Friday, 24 August 2012

Abortion in the case of rape

There has been a lot of noise about abortion and rape recently, generating, as so often, far more heat than light.

In this post I set out to discuss why, from a pro-life and/or Catholic point of view, there can be no question of abortion being the right response to a pregnancy resulting from rape.

As ever, these are the thoughts of an interested layman, not a trained moral theologian and I therefore welcome discussion and correction should I get anything wrong.

First and foremost, it is important to be quite clear that rape is a terrible crime. In Catholic thinking, it is also a sacrilege, the profanation of something sacred (namely human sex).  It is a very grave evil, and victims of rape deserve support, compassion and love.

However, that does not mean that a woman who has been raped has the automatic right to do whatever she wants to make herself feel better.

She does not have the right, for example, to have the rapist kidnapped, incarcerated privately, castrated and killed, or beaten by hired thugs every day for the rest of his life, even though that might make her feel a lot better, and even though there may be many who believe that a rapist deserves nothing less.

Why she does not have that right is because the rapist also has rights, merely by being a human being; albeit one who has committed a terrible and evil crime.  Moreover, society also has interests here: for example, to see justice administered openly, fairly and proportionately, with due legal process.

When we come to the case of a woman pregnant as a result of rape, the stakes are higher.  On the one hand, we can naturally sympathise with the woman’s distress and the terrible predicament in which she finds herself, bearing the child of a man who raped her.

On the other hand, we have to recognise that there are still limits to what she may or may not do in that predicament.

To discover the right response we need to consider all the parties and what is due to them in accordance with charity and justice.

That of course includes the woman, but also the child conceived by the rape; it also includes the medics who will be involved in the pregnancy, and it involves wider society, as we all have an interest in justice and compassion; it also includes, as I implied earlier, the rapist.

Of course, the moment we include the child conceived by the rape in the list of those who need to be taken into account, we exclude the possibility of abortion being a legitimate solution.  If we do anything less, we are not pro-life in any meaningful way.

But Ben, surely you are not saying a raped woman should be forced to give birth!

That is just rhetoric.  The woman is not forced to give birth by legislation prohibiting abortion; it is the natural consequence of a rape resulting in pregnancy, and indeed is one of the reasons rape is such a heinous crime.  No force is used; all that is done is that a morally illegitimate solution (which would be gravely unjust to the unborn child) is made illegal.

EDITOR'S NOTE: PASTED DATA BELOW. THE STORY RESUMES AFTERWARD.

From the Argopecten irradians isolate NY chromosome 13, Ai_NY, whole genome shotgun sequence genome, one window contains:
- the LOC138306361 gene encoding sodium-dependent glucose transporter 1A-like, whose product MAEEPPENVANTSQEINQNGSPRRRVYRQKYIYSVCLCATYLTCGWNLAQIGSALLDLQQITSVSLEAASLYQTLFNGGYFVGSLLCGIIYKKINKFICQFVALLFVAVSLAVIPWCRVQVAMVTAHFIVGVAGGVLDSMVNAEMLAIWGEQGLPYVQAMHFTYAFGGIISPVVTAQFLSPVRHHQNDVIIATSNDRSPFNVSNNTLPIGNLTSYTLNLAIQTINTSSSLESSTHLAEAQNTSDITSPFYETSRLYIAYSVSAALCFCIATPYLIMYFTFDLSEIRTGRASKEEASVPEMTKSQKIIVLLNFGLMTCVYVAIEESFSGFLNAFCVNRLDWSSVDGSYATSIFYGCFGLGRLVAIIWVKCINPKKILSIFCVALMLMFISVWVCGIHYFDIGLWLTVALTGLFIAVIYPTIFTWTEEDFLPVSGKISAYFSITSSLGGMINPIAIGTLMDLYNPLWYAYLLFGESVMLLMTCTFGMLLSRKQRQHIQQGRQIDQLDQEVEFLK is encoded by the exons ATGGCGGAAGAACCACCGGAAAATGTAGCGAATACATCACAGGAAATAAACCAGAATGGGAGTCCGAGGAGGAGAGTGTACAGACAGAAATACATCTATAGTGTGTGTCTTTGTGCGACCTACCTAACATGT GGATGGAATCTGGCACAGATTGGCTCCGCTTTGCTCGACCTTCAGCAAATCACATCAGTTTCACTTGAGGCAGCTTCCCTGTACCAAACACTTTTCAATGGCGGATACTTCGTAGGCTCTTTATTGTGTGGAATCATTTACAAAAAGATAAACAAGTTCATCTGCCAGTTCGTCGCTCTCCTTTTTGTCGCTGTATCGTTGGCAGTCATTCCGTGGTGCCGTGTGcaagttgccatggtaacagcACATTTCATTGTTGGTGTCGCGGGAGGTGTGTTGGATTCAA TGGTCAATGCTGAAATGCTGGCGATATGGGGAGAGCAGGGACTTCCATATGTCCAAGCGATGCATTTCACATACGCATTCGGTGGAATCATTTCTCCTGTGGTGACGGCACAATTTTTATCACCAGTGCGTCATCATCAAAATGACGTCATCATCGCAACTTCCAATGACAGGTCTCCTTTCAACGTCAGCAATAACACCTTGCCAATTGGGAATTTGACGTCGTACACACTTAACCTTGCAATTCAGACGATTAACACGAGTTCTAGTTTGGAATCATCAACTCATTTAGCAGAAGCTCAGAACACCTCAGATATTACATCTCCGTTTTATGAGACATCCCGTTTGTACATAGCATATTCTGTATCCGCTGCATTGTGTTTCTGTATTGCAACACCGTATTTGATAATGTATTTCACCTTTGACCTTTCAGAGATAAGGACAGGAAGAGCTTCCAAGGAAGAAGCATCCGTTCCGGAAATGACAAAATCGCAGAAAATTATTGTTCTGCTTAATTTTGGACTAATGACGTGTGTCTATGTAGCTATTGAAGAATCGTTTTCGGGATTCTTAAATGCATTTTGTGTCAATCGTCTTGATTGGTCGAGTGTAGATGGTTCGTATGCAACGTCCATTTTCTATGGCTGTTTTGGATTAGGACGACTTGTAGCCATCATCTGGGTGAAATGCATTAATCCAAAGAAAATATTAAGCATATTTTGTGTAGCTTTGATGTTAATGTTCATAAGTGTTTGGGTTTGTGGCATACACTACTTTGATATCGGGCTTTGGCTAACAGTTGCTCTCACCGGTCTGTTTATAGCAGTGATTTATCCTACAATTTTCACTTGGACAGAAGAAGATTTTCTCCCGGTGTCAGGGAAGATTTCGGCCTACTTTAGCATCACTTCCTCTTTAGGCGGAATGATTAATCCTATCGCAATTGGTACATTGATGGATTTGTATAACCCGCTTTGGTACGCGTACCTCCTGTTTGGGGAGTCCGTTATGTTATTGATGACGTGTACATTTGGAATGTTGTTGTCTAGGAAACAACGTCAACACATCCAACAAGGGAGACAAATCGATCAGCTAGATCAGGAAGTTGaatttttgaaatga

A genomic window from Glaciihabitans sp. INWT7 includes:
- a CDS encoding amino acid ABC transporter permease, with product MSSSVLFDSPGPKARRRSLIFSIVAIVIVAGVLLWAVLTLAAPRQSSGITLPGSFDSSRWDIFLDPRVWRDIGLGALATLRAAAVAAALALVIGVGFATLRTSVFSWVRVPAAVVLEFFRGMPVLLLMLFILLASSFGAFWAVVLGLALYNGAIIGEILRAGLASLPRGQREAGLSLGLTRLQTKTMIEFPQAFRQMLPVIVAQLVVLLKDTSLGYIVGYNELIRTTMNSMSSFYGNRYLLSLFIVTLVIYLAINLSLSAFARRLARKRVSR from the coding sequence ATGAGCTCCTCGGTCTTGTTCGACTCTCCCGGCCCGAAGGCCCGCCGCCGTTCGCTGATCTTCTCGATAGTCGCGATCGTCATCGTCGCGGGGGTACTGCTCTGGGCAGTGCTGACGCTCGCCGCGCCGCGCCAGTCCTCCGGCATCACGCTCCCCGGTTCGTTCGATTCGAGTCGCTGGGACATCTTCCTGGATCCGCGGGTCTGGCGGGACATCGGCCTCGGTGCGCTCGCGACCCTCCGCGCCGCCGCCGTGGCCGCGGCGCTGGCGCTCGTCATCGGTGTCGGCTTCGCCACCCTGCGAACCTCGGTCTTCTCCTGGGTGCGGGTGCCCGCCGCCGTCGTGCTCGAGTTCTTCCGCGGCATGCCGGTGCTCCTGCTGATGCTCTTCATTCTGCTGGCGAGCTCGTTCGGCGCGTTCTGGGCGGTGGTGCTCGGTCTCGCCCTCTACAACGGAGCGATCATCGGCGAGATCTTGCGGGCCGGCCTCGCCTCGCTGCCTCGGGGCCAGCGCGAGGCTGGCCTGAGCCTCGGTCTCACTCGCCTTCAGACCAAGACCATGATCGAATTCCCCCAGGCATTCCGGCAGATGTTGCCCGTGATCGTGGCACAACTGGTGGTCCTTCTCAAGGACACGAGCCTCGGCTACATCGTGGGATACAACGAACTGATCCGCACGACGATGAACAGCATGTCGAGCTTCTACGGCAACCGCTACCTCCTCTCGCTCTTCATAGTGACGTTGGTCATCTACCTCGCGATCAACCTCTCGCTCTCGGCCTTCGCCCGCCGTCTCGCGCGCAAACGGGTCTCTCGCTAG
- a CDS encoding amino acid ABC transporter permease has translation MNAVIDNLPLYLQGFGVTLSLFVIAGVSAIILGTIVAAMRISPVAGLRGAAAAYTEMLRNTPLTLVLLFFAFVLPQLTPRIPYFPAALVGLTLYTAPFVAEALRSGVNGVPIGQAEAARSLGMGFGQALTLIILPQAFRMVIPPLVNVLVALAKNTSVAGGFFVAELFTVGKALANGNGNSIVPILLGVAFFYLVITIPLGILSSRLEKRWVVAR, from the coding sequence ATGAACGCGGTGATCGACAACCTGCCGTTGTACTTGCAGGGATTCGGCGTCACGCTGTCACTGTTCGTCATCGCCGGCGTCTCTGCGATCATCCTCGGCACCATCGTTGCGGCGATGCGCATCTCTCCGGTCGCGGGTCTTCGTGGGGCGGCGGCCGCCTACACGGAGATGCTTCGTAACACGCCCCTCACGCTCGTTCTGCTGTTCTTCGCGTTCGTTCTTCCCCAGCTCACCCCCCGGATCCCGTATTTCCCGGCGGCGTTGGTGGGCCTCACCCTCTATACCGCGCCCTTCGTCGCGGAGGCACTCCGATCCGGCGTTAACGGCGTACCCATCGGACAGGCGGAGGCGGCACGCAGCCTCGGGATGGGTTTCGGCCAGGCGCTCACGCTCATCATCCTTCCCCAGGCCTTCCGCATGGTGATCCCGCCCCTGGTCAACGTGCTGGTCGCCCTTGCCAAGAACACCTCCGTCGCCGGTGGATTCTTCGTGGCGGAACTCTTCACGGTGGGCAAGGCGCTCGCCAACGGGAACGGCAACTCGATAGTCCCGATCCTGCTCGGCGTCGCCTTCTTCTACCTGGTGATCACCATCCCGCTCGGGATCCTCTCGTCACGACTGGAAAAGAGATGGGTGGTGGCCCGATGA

In terms of rhetoric, one could as accurately say that allowing for abortion would be forcing the medical staff to carry out the killing of the unborn child.  One can do that with language, but one needs to look a little further beyond the emotional rhetoric.

So who is owed what?

The woman is owed compassion, practical and emotional support, and justice.

The child is owed justice, in particular the protection of the law and appropriate arrangements for upbringing should the woman choose not to keep him or her; also protection of identity from being the ‘child of a rapist’ on the principle that children should not be made to suffer for the crimes of their father.

The medics are owed the opportunity to practice their true vocation: to nurture health; and should be safeguarded from temptations or pressures to violate the right to life of the unborn child.

The rapist is owed justice: punishment for the crime committed and rehabilitation to avoid re-offending if possible.

Society at large is owed the rule of law: and law that is in accordance with the basic goods of human life.  

What all that means, of course, is that if we are to consider ourselves pro-life, we must: fight all abortion, including the hard cases such as rape; and work to ensure that there is a genuine alternative for women who face such terrible situations (rape or others) that drive them to consider abortion; and work to educate others to understand the inherent issues of justice and compassion that underlie our case.

Finally there is the practical point: if legislation restricts or outlaws abortion except in the case of rape, the rape statistics would go through the roof.  It would simply be a loophole that would leave the unborn as vulnerable as ever; and would also perpetuate a culture in which inadequate genuine support is offered to women pregnant after rape.  It would also weaken the fight against rape, as everyone would know, in their heart of hearts, that many reported rapes were now  simply attempts to get around restrictions on abortion.

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